Title page for ETD etd-113117281975580

Type of Document Master's Thesis
Author Fox, Brian L.
Author's Email Address bfox@omnipoint.com
URN etd-113117281975580
Title Analysis and Dynamic Range Enhancement of the Analog-to-Digital Interface in Multimode Radio Receivers
Degree Master of Science
Department Electrical and Computer Engineering
Advisory Committee
Advisor Name Title
Reed, Jeffrey Hugh Committee Chair
Bostian, Charles W. Committee Member
Woerner, Brian D. Committee Member
  • Digital Receivers
  • A/D Conversion
  • A/D Converter Distortion
  • Software Radio
  • Cellular Radio
Date of Defense 1997-02-01
Availability unrestricted
The rapidly developing wireless market has spawned a multitude of

different standards for cellular, PCS, and wireless data. To allow users

the ability to access services conforming to disparate standards,

multimode handsets capable of software reconfiguration are needed.

These "software radios" are distinguished from their traditional

counterparts by their strong reliance on digital channel filtering and

demodulation which may be reprogrammed to receive different

standards. In these radios, higher dynamic range is required from the

analog portion, most notably, the analog-to-digital converter (ADC).

This research examines through analysis and simulation the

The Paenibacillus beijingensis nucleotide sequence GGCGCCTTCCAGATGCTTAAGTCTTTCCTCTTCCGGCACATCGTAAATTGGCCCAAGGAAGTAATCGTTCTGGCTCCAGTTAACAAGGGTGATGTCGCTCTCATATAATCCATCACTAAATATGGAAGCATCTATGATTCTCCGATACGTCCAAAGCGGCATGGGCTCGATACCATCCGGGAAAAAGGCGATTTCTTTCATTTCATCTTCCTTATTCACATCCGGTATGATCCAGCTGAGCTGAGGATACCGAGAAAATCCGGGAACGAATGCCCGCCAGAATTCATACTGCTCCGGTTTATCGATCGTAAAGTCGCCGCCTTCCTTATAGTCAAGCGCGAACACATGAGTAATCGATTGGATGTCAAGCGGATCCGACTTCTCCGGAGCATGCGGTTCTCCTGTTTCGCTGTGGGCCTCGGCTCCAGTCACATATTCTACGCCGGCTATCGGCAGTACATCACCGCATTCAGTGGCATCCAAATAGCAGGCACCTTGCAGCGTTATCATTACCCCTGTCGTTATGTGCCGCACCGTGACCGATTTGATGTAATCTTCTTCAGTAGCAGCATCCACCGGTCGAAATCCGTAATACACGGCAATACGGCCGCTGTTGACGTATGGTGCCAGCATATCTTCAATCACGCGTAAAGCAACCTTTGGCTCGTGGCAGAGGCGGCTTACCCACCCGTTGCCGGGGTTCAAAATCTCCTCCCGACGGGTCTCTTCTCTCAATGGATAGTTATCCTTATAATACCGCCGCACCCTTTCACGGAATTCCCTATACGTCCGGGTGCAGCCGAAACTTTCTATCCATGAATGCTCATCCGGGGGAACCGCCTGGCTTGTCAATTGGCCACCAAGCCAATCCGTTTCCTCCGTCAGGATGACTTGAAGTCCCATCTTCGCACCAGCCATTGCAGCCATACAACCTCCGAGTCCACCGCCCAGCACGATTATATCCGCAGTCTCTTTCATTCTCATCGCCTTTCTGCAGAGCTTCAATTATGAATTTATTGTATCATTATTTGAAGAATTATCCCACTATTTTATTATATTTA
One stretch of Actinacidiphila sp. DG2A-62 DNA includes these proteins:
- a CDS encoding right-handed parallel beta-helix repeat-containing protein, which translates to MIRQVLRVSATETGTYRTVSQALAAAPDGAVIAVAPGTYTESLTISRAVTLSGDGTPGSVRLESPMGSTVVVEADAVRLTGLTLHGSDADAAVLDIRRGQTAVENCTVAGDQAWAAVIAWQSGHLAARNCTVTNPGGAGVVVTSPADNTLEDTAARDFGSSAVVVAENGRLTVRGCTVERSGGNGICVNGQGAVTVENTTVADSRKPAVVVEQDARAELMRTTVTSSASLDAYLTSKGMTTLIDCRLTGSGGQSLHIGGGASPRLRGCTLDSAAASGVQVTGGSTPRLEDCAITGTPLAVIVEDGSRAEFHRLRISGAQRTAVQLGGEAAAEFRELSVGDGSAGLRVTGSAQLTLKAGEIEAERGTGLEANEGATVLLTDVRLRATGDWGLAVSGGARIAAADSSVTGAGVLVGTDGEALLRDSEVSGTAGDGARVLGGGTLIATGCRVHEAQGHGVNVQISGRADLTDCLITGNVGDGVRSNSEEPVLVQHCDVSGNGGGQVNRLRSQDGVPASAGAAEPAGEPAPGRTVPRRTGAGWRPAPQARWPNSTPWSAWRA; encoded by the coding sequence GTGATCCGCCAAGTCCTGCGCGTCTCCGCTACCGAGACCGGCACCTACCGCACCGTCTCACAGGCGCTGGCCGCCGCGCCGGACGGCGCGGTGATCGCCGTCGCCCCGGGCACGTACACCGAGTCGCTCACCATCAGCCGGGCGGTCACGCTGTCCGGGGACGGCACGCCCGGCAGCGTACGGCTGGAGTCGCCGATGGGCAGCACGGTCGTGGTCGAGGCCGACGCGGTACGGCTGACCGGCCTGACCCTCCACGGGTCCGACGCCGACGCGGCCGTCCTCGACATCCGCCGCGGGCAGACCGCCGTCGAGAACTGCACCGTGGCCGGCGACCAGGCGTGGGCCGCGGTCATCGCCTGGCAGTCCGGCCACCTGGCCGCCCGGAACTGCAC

performance requirements of analog-to-digital converters for use in

radios which are conformant to the AMPS, IS-54, GSM, and IS-95

cellular standards. Simulations reveal the degradation in performance

under conditions of off-channel interference, fading, and converter

nonlinearities. Included in this analysis is the design of automatic gain

control (AGC) for narrowband and IS-95 spread spectrum systems to

optimize quantization noise and distortion due to A/D overload. Lastly,

methods for improving the dynamic range of the analog-to-digital

interface such as nonuniform quantization, companding, and dither are

presented. The development of a novel A/D using a direct-sequence

pseudo-noise (DSPN) technique in conjunction with an asymmetrical

quantizer is presented and compared with standard dither techniques.

Advantages of this technique compared to ordinary ADC's include an

almost one bit improvement in resolution, quantization noise whitening,

elimination of A/D offsets, and the ability to simultaneously digitize

multiple analog signals with a single quantizer. The technique requires

no synchronization and is easily implemented.

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